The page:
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# Dispersion of Light and the Formation of Rainbow

Aug 18, 2023

### Visible Light:

Visible light from the Sun comes to Earth as white light traveling through space in the form of waves. Visible light contains a mixture of wavelengths that the human eye can detect. Visible light has wavelengths between 0.7 and 0.4 millionths of a meter. The different colors you see are electromagnetic waves with different wavelengths. Red light has the longest wavelength. Blue light has the shortest wavelength.

Fig-1: Visible light

#### Explanation:

Transparent mediums like water, different glasses, and transparent plastics bend the light by a different amount known as refraction. Different wavelengths are refracted in different amounts.

A triangular glass prism has two triangular bases and three rectangular lateral surfaces.

The angle between its two lateral surfaces is called the angle of the prism (A).

Fig-2: A prism

When a ray of light falls on one side of a prism, the light ray refracts through the prism and emerges out of it.

Fig-3: Refraction of light through a prism

Sir Isaac Newton observed in the late 1600s that sunlight passing through a prism emerged as bands of different colors. He called these colors a spectrum.

Visible light is made of wavelengths of seven different colors. On passing through a prism, each wavelength is refracted at a different angle and produces a different band of colors known as a spectrum.

Fig-4: Dispersion of light and visual spectrum of light

Long, red wavelengths are bent the least, and short, violet wavelengths are bent the most. When all the wavelengths of visible light combine, they produce white light.

The phenomenon of splitting white light into its constituent colors is called dispersion of light. Here it is due to the refraction of white light by a prism.

White light, on dispersion, splits up into 7 colors, namely violet, indigo, blue, green, yellow, orange, and red. This pattern of colors in the spectrum can be remembered easily by using the acronym VIBGYOR.

### Cause of Dispersion:

Different colors of light bend through different angles w.r.t. the incident ray as they pass through the prism, i.e., the angles of deviation are different for different colors.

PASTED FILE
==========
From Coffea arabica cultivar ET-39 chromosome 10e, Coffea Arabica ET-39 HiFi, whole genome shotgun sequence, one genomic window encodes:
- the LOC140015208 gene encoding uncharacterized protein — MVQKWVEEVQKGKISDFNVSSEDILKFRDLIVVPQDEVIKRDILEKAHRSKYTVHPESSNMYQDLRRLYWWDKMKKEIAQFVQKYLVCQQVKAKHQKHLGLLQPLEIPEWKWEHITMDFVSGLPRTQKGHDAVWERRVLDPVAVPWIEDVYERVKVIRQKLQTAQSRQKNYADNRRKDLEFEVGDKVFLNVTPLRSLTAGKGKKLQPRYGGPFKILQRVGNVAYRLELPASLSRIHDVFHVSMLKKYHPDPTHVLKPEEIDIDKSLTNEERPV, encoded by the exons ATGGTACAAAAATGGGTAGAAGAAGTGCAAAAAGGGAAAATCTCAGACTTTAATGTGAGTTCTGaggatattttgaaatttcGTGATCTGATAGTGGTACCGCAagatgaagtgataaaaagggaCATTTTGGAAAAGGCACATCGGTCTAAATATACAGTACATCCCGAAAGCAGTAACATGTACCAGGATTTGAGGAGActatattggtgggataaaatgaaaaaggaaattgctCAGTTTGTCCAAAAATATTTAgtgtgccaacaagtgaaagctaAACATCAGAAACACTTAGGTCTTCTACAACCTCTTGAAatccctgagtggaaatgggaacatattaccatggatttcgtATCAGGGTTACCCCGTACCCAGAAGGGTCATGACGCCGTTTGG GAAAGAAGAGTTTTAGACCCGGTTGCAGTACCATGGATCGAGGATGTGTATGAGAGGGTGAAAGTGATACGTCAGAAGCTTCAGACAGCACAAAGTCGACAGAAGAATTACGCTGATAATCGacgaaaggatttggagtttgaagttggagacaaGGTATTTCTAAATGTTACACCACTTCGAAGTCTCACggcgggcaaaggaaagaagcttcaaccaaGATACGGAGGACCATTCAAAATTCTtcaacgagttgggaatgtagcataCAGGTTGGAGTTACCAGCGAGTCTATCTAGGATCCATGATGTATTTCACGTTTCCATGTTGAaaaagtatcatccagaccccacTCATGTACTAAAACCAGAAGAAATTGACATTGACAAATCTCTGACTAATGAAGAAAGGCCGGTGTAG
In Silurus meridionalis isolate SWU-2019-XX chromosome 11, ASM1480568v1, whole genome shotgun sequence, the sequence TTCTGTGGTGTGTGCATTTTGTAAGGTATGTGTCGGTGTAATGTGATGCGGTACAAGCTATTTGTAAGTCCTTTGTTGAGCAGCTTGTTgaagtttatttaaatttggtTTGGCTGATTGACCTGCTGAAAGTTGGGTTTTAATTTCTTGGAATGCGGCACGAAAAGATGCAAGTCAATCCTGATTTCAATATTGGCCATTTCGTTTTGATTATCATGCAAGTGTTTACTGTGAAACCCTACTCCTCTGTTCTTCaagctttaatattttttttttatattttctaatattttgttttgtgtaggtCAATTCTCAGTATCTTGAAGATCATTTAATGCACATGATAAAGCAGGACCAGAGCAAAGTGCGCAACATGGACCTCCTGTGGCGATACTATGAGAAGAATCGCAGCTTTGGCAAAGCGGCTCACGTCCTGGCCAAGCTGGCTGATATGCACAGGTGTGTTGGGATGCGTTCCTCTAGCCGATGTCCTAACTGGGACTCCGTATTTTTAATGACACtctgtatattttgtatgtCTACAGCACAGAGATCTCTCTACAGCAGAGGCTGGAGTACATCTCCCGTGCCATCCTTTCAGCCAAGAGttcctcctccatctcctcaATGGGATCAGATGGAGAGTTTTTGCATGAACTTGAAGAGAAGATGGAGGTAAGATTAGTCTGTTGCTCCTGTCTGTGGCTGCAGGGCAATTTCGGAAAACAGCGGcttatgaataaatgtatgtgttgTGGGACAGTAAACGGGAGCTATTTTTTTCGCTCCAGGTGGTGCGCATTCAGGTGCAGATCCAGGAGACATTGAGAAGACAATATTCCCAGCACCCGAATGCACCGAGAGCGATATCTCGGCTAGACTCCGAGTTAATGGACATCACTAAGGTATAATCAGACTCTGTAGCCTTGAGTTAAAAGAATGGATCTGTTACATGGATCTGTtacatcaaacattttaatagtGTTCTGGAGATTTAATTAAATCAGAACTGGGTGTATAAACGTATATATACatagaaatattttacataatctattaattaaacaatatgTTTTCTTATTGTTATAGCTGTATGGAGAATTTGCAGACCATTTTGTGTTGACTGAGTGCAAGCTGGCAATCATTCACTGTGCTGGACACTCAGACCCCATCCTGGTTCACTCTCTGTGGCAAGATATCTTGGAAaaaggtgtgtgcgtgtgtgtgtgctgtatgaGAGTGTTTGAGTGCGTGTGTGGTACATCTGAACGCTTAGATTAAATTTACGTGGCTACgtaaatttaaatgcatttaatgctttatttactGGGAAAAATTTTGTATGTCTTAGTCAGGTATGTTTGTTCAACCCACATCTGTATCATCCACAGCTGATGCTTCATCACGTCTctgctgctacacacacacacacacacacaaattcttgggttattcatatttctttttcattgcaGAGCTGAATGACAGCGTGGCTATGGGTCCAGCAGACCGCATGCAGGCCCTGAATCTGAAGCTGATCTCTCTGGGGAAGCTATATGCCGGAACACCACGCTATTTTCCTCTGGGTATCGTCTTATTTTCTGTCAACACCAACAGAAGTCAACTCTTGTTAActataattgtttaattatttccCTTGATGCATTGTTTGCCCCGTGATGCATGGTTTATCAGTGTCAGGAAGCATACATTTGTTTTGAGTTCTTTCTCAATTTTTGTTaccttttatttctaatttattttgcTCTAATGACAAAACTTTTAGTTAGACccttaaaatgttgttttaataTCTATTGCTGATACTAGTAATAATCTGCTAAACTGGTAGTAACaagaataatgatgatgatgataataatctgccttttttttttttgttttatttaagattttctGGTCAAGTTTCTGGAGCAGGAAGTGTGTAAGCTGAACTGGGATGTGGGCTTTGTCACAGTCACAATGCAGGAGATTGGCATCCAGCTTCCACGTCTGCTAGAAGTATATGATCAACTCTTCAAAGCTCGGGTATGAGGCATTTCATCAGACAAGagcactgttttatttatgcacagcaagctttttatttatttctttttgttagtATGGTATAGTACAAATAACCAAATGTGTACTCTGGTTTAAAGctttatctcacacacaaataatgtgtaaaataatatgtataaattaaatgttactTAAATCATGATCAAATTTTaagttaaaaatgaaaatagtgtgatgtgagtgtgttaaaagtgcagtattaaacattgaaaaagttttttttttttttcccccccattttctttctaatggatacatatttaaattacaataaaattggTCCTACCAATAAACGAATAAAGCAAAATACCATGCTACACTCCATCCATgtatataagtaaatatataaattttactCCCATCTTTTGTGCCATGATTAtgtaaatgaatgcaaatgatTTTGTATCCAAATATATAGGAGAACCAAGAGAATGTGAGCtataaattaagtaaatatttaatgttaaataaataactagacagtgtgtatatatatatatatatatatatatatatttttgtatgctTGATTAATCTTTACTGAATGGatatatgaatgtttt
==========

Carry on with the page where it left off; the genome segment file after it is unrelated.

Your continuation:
Red light bends the least, whereas violet light bends the most.

This is because red light has the longest wavelength and violet light has the shortest wavelength.

Even if the wavelengths of different colored lights are different in the prism, their frequency is the same.

The speed of a wave is given by v = λν.

This means that the speed of red light is the highest and the speed of violet light is the lowest in the prism.

#### Formation of a Rainbow:

When all the wavelengths contained in white light are separated, we see them as different colors. This happens when white light passes through raindrops.

Fig-5: Formation of a rainbow

A rainbow is a natural spectrum that appears in the sky after a rain shower. Dispersion of sunlight by the tiny water droplets present in the atmosphere forms a rainbow. Here, the water droplets act as small prisms and disperse light.

#### Summary

• Visible light from the Sun comes to Earth as white light, traveling through space in the form of waves. Visible light contains a mixture of wavelengths that the human eye can detect.
• Visible light is made of wavelengths of seven different colors. On passing through a prism each wavelength is refracted at a different angle and produces a different band of colors known as a spectrum.
• Red light has the longest wavelength. Blue light has the shortest wavelength.
• The phenomenon of splitting white light into its constituent colors is called dispersion of light.
• This means that the speed of red light is the highest and the speed of violet light is the lowest in the prism.
• Dispersion of sunlight by the tiny water droplets present in the atmosphere forms a rainbow.

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